Winter is almost here and already we are starting to see the sun coming up later and setting earlier. Coupled with longer hours of darkness, we now also have rigorous load shedding schedules to deal with. For motorists travelling to and from work, the combination can be treacherous.
Making sure the lights on your car are working should be a priority, says Dewald Ranft, Chairman of the Motor Industry Workshop Association (MIWA), a proud association of the Retail Motor Industry Organisation (RMI). “Many accidents on our roads could be prevented if all vehicles’ lights were working and motorists used their lights correctly,” he says.
Fortunately replacing faulty lights is a relatively inexpensive job and can be done quickly. “It’s really important that all your lights are working. Lights make you visible to other road users, letting people see what you’re doing, and, of course, light-up the road ahead of you. Checking them regularly should be on your to-do list,” says Ranft.
He recommends getting someone to assist you with the check. “Climb into your car and systematically turn on and off the various lights while someone checks from the outside. Start with your main front lights. Turn them on, then onto brights, dims etc. Then move onto your indicators. Remember that your indicator lights may be on more than one area of the car ie on the sides of the front of the car as well as the side mirrors. Make sure you check all of them. Then move onto the rear of the vehicle,” he says.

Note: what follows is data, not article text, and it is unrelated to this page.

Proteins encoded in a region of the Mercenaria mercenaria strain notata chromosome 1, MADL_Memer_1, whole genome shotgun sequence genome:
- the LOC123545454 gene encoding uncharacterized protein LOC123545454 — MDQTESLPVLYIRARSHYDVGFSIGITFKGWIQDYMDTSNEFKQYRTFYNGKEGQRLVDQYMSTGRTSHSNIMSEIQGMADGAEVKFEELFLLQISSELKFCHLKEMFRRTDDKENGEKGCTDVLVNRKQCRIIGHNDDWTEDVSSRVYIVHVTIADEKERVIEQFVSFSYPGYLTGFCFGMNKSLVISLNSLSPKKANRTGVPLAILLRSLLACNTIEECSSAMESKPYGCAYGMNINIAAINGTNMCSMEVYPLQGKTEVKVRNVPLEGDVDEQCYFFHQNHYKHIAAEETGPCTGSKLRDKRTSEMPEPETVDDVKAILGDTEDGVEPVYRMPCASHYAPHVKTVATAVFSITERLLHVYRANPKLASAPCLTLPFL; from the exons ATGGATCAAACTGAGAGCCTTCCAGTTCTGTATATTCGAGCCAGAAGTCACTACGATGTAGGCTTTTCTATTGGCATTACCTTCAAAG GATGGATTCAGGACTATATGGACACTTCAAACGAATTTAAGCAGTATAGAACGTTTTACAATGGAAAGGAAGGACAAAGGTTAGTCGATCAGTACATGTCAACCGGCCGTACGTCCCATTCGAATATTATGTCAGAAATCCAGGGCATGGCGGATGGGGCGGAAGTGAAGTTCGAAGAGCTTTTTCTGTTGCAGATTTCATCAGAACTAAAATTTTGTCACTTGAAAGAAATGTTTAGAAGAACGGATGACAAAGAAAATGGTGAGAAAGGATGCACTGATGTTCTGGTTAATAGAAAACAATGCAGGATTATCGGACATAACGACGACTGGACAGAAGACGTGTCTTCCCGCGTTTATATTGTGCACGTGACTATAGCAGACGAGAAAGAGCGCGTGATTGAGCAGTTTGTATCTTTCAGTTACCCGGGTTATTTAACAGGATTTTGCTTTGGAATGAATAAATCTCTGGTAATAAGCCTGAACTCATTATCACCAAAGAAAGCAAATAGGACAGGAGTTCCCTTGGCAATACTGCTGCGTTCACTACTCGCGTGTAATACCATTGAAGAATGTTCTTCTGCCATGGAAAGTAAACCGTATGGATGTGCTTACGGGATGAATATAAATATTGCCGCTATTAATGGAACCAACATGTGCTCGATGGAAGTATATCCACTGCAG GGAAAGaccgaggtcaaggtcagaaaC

Start with the driving lights. “These are the ones that come on when your headlights are on. Then check the brake lights by pressing the brake pedal and checking if both lights come on. Once again check your indicators on both sides. Lastly check your reversing lights by putting the car into reverse gear. Also check that the light above the number plate turns on.”
“If you find that one or more of the lights isn’t working take your car into an accredited MIWA workshop. They will generally be able to replace the bulbs while you wait. Consider speaking to your mechanic about the quality of the bulbs used especially if you drive in the dark a lot. There are special bulbs that are brighter and possibly last longer than standard bulbs although you will pay more for these,” he explains.
Ranft encourages all drivers to be responsible on the roads. “While it’s important to check your lights its just as important to use them correctly. Using your indicators is not optional. Neither is putting on your lights when its dark or getting dark and more than ever now, when many traffic lights are not working during load shedding. Please remember that you are one of many road users. Be responsible and everyone can arrive alive,” he concludes.